Theft of Service is a Persistent, Widespread and Hard to Solve Issue

By Gary Kim October 21, 2014

Theft of service is a persistent and frustratingly widespread occurrence in the communication industry, representing perhaps two percent of industry revenues, but difficult to prevent because the attacks happen in so many ways, over a broad range of products.

Recent CFCA surveys continue to suggest a range of reasons why fraud prevention efforts are troublesome, in many cases.

Respondents to CFCA surveys say resources are an issue. There simply are not enough people within each organization to focus on fraud issues.

Others argue the investment in network technology and people to deal with the problems might exceed the amount lost to fraud.

Some respondents also argue that the losses are not big enough to be treated as anything other than unavoidable business costs, as the retail sector deals with shoplifting.

According to the Communications Fraud Control Association, theft of international calling and other communications services resources in 2013 represented a loss of US$46.3 billion, up 15 percent from 2011 levels.

The problem arguably has gotten more complex, as the range of products sold by the communications industry has grown, including Internet access, video entertainment, e-commerce, content and machine-to-machine services, for example.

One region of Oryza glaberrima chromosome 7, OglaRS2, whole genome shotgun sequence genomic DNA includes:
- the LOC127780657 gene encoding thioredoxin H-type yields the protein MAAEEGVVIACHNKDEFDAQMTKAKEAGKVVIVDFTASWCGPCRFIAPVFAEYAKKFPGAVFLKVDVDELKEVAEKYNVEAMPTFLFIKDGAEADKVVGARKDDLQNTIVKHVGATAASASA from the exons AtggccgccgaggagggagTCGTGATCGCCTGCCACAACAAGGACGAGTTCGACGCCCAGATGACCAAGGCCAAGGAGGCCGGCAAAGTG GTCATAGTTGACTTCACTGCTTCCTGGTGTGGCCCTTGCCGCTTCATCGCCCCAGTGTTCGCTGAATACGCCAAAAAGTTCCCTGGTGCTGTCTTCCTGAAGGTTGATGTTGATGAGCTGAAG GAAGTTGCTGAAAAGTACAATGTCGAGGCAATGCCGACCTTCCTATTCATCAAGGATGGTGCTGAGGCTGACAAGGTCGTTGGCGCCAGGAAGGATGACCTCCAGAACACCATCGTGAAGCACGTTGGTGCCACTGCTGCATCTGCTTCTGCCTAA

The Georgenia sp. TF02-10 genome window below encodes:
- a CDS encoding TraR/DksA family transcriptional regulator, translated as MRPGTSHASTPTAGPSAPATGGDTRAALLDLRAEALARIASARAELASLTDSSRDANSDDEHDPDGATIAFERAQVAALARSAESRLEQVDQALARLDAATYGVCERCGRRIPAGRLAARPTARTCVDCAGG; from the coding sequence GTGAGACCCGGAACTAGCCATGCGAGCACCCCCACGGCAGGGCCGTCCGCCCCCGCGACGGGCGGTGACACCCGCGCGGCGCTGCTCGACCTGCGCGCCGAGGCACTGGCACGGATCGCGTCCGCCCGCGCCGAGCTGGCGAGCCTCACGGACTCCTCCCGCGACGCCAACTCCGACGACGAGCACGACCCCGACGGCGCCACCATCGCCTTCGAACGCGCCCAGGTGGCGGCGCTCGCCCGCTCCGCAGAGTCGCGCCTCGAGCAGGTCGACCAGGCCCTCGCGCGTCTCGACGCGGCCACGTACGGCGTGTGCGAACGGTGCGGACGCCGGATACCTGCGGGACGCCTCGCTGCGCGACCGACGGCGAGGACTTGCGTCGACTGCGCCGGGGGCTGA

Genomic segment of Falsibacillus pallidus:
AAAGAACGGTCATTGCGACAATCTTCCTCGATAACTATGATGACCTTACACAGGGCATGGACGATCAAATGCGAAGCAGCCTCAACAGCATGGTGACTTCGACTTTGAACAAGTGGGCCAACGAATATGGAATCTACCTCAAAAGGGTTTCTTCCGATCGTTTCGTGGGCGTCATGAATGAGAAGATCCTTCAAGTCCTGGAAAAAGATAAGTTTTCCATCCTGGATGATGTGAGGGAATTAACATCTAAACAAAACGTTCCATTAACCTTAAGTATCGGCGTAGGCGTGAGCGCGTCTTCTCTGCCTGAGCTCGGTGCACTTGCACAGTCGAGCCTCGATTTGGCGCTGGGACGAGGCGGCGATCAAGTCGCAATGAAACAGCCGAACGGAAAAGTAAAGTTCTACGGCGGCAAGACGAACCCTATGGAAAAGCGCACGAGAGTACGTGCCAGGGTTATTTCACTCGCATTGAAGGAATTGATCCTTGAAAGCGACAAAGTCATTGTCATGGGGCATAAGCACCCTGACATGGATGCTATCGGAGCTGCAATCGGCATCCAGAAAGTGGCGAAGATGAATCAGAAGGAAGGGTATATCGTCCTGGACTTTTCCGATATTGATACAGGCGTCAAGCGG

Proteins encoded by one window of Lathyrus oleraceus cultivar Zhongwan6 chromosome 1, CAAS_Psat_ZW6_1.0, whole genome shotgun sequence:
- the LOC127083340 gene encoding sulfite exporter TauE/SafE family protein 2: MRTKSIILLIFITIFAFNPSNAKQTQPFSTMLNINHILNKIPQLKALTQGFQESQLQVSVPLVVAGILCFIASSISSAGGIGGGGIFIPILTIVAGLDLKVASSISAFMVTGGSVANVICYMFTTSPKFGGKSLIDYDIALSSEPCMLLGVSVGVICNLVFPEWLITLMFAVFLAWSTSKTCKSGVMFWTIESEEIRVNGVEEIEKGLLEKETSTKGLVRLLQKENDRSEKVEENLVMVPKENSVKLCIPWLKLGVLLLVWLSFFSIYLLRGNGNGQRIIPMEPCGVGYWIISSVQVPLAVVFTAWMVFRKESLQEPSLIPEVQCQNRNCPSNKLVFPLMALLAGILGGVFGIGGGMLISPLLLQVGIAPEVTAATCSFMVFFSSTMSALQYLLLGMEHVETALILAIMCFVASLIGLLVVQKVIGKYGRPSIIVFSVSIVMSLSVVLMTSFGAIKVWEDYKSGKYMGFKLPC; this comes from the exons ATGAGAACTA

Consider estimated losses, which are fragmented. The top five methods for committing fraud in 2013 included $5.22 billion in subscription fraud; $4.42 billion caused by PBX hacking; $3.62 billion in account takeover/ID theft; $3.62 billion lost to VoIP hacking and $3.35 billion in dealer fraud.  

The top five types of fraud reported by operators included $6.11 billion in roaming fraud; $5.32 billion caused by wholesale fraud; $4.73 billion in losses from premium rate service; $3.55 billion in losses of cable or satellite TV services and $2.96 billion lost because of hardware reselling.

As those lists suggest, there are many products subject to theft, and multiple ways of attacking the services, which might suggest the complexity of the problems.

The main reason for the increase in fraud is due to more attacks targeting the mobile industry, CFCA says. Service providers with one million to 10 million subscribers reported more fraud incidents than any other group.

The top five countries where fraud terminates are: Latvia, Gambia, Somalia, Sierra Leone, and Guinea. A disproportionate amount of fraud traffic seems to originate in North America or Western Europe.

Is the international wholesale part of the voice ecosystem the place to look for solutions? Some think so.

Many types of fraud, including false answering supervision, international revenue share fraud (IRSF), PBX hacking and bypass fraud, are specific to the wholesale environment, according to Belgacom. 




Edited by Maurice Nagle

Contributing Editor

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